It had been miserably hot in San Diego, so I was concerned that Vegas would be even hotter, but it turned out to be perfectly lovely as my mom would say. Vegas had changed hugely since I was last there and I could easily see why it is called a playground for adults. The hotels are huge! And they are decorated with themes like "Paris" and "New York, New York." At night the strip sparkles like the costumed dancers in the nightly shows. It's magical! And if you don't pay too much attention to those that have had a bit too much to drink who are acting like fools, it's not half bad.
But I was not there to play, I was there to learn along with 3,000 - 4,000 other photographers, designers, and printers. The lineup of instructors was like a who's who in the world of Photoshop and photography. They are rock stars in the photographer's eyes and it was incredibly exciting just to be in the same room with them.
Scott Kelby, who started the National Association of Photoshop Professionals (NAPP) almost twenty years ago is a great teacher and I took full advantage of his workshops. He focused on retouching portraits so I was able to pick up some great tips. I also learned some fantastic shortcuts and new to me tips from John Caponigro who happens to be from San Diego.
Since my goal as a photographer is to give my clients the best possible portraits, I was very happy to sit in as these "rock stars" shared how to do my job better and easier. For awhile now I've been learning on-line at the Kelby training site where so many of the instructors teach. One of my favorites is Joe McNally who, like Scott Kelby, is very funny and very good at sharing concepts in a way that I can understand. So when McNally asked for a volunteer who was wearing white to come up on stage and 'model' for a lighting demonstration, I shot my hand up in the air. And since I was sitting pretty close to the stage, he picked ME! I am sooo glad I decided to wear my white blouse that day.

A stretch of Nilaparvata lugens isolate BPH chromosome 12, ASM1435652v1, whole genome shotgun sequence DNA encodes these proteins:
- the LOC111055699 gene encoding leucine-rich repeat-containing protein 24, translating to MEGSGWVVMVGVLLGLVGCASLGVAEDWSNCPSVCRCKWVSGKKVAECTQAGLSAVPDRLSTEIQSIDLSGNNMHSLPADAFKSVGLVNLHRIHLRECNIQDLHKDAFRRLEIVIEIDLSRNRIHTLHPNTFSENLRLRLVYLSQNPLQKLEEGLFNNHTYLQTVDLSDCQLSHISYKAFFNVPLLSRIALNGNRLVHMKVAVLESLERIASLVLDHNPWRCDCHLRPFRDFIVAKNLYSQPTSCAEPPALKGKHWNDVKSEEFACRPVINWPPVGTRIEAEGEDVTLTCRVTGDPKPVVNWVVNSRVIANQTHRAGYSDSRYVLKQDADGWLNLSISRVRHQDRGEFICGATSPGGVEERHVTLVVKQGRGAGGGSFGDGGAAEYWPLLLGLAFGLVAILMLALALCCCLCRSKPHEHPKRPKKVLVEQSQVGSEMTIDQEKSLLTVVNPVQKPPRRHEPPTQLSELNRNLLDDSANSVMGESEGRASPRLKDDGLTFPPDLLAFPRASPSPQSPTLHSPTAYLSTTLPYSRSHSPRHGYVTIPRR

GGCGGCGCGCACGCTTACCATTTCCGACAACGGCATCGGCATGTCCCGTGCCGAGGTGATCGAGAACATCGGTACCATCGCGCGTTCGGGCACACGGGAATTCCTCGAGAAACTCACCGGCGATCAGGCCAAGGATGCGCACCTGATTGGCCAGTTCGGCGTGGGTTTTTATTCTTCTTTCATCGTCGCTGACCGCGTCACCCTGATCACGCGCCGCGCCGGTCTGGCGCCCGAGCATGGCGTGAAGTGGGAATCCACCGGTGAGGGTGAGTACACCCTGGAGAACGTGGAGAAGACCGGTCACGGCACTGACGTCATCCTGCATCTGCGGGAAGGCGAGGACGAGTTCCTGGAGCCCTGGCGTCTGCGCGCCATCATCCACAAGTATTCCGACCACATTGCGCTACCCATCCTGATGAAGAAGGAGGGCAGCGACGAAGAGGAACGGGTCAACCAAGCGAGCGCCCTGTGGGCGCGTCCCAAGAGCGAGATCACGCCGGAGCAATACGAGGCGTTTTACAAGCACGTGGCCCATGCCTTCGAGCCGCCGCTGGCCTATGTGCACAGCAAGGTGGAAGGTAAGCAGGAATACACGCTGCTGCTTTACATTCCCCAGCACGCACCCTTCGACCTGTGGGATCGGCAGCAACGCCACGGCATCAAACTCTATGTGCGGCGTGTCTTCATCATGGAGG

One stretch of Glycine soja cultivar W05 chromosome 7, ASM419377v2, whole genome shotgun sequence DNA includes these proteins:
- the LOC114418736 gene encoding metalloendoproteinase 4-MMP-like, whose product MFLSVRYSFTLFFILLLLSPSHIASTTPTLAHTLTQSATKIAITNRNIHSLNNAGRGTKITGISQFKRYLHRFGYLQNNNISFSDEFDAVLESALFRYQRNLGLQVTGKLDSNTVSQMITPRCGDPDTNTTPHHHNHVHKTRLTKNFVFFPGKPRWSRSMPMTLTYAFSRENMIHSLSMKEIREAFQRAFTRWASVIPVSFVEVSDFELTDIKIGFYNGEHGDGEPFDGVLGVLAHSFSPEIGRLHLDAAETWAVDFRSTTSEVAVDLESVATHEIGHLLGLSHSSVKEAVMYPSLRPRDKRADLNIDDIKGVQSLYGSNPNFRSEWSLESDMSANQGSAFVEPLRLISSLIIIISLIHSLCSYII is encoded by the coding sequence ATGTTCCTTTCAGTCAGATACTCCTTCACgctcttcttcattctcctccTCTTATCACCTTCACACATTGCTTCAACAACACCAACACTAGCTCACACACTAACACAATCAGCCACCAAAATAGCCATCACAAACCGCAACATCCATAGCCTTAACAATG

It was great fun having McNally 'shoot' me. He joked with me, told the crowd that I had beautiful eyes, and in the process of working with him for a few minutes I actually learned quite a bit. Photography is not an exact science, and when McNally's photos didn't come out the way he anticipated, I felt very encouraged. If the big guns still have to try a second and a third time to get the result they want, then I won't feel so discouraged when my photography doesn't go exactly the way I want it to the first time.
I still can't believe that Joe McNally took my picture, well, quite a few pictures. If you follow NASCAR, it's like Jimmy Johnson inviting you to have a driving lesson in his race car. It's huge! A woman stopped me in the bathroom after the class and said, "It's too bad you didn't get to see the photos Joe took of you." The way he had me standing I couldn't see the giant screens. I asked her if they were really terrible. "No!" she said, "They were really good." Boy, I wish I had been able to see them and even more I wish I could have had copies of them. Can you imagine the bragging rights I'd have? I'm still excited thinking about it today.
Next time more about Photoshop World and my little challenge to myself at night on the Vegas strip.
Now go forth and try try again without getting discouraged.